Atomic Habits is a book written by James Clear based on behavioral psychology. The book cites various studies, researches and uses them to create easy proven ways to build good habits.

The book uses examples to prove different theories and explains how to apply them in the real world. Whenever we want to make changes or try a new habit we often make big changes. For me, it was reading. 

Reading books was something that I was not really fond of. That is 3 months before writing this article. So in the Pandemic, I decided to give Audiobooks a try. Since every Prime member gets three months of free Audible subscription, I decided to give it a try.  

So bought three books

  1. Start with Why
  2. Hyperfocus
  3. Atomic Habits.

Why I bought them, even I don’t know. These books were in my Audible recommendations, so I thought of going with it anyways.

But after listening to Atomic habits I applied the book philosophies and made some small changes(marginal changes) and ended up getting some amazing results. 

Atomic Habits Book Summary

The book explains how to achieve big goals by making small changes. That’s why the name Atomic Habits.

Atomic Habits explains how small changes made for a long period of time can make a big impact. The results of these small changes cannot be seen in a couple of days, but it will make a big impact over a few months or over a year.

The book explains the long term benefits of the changes. Marginal changes! In this article, I will expand on 3 things that I really liked from the book.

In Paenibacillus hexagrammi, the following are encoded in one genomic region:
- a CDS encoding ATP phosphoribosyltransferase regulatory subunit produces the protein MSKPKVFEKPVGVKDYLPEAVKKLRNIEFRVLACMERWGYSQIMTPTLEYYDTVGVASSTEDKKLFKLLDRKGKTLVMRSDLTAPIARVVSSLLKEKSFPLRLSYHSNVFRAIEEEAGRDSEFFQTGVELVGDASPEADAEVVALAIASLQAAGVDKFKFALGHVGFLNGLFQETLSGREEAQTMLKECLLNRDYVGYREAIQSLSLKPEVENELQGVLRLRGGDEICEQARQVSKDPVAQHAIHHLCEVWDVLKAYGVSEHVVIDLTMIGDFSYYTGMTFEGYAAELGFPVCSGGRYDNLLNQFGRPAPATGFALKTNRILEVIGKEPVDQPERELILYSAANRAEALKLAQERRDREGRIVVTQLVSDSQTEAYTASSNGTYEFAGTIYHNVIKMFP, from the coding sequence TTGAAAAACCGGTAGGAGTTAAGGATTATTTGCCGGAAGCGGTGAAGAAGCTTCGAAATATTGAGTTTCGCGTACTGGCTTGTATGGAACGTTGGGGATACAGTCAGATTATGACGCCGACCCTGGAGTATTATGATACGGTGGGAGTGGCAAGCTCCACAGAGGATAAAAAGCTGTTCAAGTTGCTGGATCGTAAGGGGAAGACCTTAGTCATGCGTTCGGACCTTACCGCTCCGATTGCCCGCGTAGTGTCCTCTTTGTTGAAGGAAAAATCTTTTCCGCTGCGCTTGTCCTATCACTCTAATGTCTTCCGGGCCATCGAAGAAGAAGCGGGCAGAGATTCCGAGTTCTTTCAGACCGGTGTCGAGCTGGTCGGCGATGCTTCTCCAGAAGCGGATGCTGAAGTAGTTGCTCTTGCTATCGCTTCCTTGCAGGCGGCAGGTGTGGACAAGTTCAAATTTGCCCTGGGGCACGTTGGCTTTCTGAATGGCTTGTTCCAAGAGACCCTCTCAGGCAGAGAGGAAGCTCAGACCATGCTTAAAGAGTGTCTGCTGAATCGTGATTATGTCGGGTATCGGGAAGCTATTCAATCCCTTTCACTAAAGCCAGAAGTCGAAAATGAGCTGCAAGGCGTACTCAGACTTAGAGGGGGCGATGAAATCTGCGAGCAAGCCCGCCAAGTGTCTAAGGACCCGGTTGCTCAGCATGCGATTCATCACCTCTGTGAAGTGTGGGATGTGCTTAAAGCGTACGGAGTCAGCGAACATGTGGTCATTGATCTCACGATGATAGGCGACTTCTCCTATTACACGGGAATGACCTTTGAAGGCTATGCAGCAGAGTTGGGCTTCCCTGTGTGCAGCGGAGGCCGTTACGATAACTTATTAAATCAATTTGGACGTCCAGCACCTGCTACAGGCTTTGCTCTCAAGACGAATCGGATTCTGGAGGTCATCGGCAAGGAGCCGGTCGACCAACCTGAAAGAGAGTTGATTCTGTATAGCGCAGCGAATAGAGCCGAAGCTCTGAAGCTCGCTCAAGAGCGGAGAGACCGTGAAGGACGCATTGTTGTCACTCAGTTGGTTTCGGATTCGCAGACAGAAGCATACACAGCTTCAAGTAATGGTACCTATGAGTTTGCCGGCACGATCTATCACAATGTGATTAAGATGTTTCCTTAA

1. The Goal vs System Theory.
  2. Implementation Intention.
  3. The 1 percent rule: Marginal changes.

If you wish to have a look at the book you can get it on amazon from the link below.

Goals vs system 

Every time I am asked by my parents, teachers, counselors, etc. to set specific actionable goals. I asked some of my friends, and they responded the same. They said Isn’t it obvious that if you want to achieve something you need a specific goal for that.

There is an interesting argument in this book that says we should focus on the system rather than the goal. The author says that “Goals are good for setting a direction, but systems are best for making progress.”

The book asserts that we have more to gain by focussing on the system rather than the goal. The goal in any sport is to finish with the best score, but it would be ridiculous to spend the whole game staring at the scoreboard.

The book points out that every winner and loser have the same goal. Then why only one wins while the other loses. Everyone works hard to win, but not everyone wins. What differentiates the winner is his process of winning. And even if you win with the goal in mind and fail to build a system then it will be difficult to keep the winning streak.

The 3 times Superbowl winner Bill Walsh once said “The score takes care of Itself”.

You don’t have your eyes on the scoreboard, but you need to have strategy, planning to win.

Implementation Intention

An implementation intention is another interesting topic from the book Atomic Habit. People who have a specific plan on when and what to do are more likely to do it.

Being specific on what we want and when we want it. We are more likely to avoid distractions. The implementation intention helps us to build new habits. Like if you want to meditate for 10 minutes every morning. You need to specify the exact detail of the action. 

Let’s try it out. 

I will meditate for 10 minutes at 7 am.

People who set implementation intentions are more likely to perform the habit rather than the one who has not. 

How to build a new Habit. 

Building a new habit is rather easier than we think. Good habits are formed the same way the bad ones. Each habit creates a cue that triggers the next behavior.

Like some people when they get stressed they often tend to smoke. When some people are nervous they often bite their nails.